There are, from 1786, occasional orders for pairs of BRETTELS, sometimes in silk at a guinea a pair, in the Prince’s accounts with his tailor. I wondered what these were, and until recently thought they were one of those accoutrements that might be seen on a military uniform.
Allowing for Louis’ sometimes eccentric spelling, and the fact that he anglicised many of the words of his native tongue, for instance: ‘applica’ for ‘appliqué’, ‘epaulet’ for ‘epaulette’, it is likely that ‘brettels’ are actually ‘bretelles’, which in French means a strap, but is applied mainly to braces (US: suspenders) or bra or apron straps.
in view of the Prince’s expanding waistline, it is not surprising that he would have sometimes favoured braces rather than other means of support for his breeches or trousers. Braces as we know them were certainly being sold in 1820 by Albert Thurston from his emporium at 27 Panton Street, Haymarket, London, and it appears they were in use, in a more primitive form, in 18th Century France, which explains why Louis was familiar with them.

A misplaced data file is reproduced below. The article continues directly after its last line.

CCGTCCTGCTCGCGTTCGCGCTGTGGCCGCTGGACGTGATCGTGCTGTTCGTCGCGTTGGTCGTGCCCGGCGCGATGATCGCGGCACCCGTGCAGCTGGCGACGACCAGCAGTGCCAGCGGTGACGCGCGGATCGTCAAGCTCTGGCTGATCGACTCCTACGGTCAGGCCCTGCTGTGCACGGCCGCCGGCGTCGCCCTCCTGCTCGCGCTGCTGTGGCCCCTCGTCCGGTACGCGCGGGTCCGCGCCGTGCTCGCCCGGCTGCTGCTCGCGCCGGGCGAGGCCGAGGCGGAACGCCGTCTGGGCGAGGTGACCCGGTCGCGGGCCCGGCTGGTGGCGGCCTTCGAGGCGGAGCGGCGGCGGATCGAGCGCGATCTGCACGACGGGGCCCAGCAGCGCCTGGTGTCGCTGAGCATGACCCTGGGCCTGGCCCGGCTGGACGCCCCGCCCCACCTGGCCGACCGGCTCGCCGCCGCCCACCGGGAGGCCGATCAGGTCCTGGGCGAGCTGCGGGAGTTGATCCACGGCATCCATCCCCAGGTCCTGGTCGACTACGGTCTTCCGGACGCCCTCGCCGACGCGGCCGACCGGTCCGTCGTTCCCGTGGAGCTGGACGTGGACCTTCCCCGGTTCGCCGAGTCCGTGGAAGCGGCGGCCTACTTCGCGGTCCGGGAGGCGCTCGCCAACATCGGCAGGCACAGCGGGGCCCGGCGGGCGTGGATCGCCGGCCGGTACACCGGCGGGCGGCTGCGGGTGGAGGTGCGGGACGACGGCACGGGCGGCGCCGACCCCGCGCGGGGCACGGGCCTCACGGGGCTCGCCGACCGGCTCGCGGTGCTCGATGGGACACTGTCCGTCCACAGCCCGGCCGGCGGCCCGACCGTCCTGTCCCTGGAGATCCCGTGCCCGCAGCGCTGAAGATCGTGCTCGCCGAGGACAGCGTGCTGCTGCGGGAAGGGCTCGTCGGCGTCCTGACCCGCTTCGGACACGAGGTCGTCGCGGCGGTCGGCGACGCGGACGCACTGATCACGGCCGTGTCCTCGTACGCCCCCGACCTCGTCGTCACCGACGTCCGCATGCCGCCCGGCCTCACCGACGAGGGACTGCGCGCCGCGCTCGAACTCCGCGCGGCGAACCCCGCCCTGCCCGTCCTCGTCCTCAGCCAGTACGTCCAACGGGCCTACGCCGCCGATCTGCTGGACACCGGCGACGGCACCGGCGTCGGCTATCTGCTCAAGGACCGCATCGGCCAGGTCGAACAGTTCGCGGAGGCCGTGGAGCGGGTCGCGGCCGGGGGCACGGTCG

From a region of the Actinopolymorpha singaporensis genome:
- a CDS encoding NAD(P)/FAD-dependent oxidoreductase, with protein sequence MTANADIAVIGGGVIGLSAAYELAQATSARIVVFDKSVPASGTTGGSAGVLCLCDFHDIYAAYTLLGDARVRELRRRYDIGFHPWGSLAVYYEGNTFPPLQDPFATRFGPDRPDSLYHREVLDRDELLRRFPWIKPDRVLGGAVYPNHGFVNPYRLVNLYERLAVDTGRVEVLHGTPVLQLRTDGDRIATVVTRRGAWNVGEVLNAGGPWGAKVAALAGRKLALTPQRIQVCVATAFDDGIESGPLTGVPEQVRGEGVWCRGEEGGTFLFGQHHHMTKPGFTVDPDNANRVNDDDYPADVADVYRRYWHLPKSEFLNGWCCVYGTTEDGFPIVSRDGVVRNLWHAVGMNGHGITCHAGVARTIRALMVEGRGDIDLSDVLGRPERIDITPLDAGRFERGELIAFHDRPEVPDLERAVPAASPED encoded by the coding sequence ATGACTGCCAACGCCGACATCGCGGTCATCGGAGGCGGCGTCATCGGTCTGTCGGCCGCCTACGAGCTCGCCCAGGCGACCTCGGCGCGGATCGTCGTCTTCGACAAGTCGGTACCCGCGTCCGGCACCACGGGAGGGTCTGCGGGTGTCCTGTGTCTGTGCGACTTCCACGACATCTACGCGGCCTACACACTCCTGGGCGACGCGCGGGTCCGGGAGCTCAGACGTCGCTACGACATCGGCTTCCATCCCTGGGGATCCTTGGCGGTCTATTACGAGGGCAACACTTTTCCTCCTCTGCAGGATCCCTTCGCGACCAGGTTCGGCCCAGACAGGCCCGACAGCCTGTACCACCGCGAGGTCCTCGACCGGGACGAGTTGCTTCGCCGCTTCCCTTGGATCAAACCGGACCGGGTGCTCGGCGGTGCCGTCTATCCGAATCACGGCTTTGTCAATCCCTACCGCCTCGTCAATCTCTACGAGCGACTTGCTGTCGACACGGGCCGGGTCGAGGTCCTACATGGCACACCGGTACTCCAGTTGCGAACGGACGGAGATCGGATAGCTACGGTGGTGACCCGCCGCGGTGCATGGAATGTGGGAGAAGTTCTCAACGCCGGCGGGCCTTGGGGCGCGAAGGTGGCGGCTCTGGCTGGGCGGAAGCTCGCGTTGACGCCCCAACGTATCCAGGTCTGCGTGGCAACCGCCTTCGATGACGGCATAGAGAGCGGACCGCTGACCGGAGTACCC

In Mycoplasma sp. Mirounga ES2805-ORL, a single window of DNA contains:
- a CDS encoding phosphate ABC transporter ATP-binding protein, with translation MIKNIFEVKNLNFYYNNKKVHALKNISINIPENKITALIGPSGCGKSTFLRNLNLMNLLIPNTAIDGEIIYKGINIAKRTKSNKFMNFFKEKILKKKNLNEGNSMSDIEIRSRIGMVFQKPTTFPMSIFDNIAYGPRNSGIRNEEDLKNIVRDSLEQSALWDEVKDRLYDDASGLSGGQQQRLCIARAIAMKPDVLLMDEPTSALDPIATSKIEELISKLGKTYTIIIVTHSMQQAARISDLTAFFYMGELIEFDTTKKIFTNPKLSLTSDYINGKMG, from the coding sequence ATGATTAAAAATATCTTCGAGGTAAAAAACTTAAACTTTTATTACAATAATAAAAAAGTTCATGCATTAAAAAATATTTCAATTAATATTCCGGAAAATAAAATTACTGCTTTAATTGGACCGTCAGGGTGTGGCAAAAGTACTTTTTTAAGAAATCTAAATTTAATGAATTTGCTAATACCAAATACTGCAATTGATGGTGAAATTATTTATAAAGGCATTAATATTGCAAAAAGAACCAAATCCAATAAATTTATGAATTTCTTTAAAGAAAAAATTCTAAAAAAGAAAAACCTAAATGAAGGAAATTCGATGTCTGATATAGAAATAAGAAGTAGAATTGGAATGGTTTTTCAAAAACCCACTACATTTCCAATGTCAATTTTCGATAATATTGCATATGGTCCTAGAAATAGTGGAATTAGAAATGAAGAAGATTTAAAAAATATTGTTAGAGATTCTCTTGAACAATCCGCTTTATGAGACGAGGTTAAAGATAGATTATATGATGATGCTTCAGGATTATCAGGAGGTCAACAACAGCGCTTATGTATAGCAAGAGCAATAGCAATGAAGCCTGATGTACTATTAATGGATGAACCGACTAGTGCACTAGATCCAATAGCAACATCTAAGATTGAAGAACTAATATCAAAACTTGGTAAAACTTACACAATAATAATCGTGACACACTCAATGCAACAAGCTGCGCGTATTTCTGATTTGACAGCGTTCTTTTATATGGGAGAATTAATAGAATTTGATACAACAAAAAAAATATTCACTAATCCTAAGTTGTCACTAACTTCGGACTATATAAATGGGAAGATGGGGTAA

My first clue that the brettels had a suspensory function was when I found an order on the 18th November 1790 for ‘a pair of (Vanbutchel) elastic brettels’ at six guineas. The mention of Martin Van Butchell opens a whole new can of worms, as any Google search will show the enquiring reader. He was an extremely eccentric quack dentist, practising in Mount Street, London. He had his first wife Mary embalmed, and kept her in a glass case in his living room. He was nonetheless very successful, and apart from dentures he designed various elastic devices which were used for trusses, corsets and garters etc. He is also credited with producing a pamphlet which extolled the virtues of temporary self-strangulation as a means of reviving ‘failing powers’ in men, and recommended his elastic (rubber) ligatures for the purpose. The only snag about ‘temporary’ strangulation is that it can very easily become permanent. The occasional discovery of ageing film actors and others, trussed up and hanging in hotel wardrobes, shows us that little has changed over time.
If Prinny was a client of Van Butchell, he perhaps also purchased corsets from him. A look at the good quack’s advertisements demonstrates his claims to royal patronage.
The print below is of Van Butchell on his horse, which he would paint in garish colours.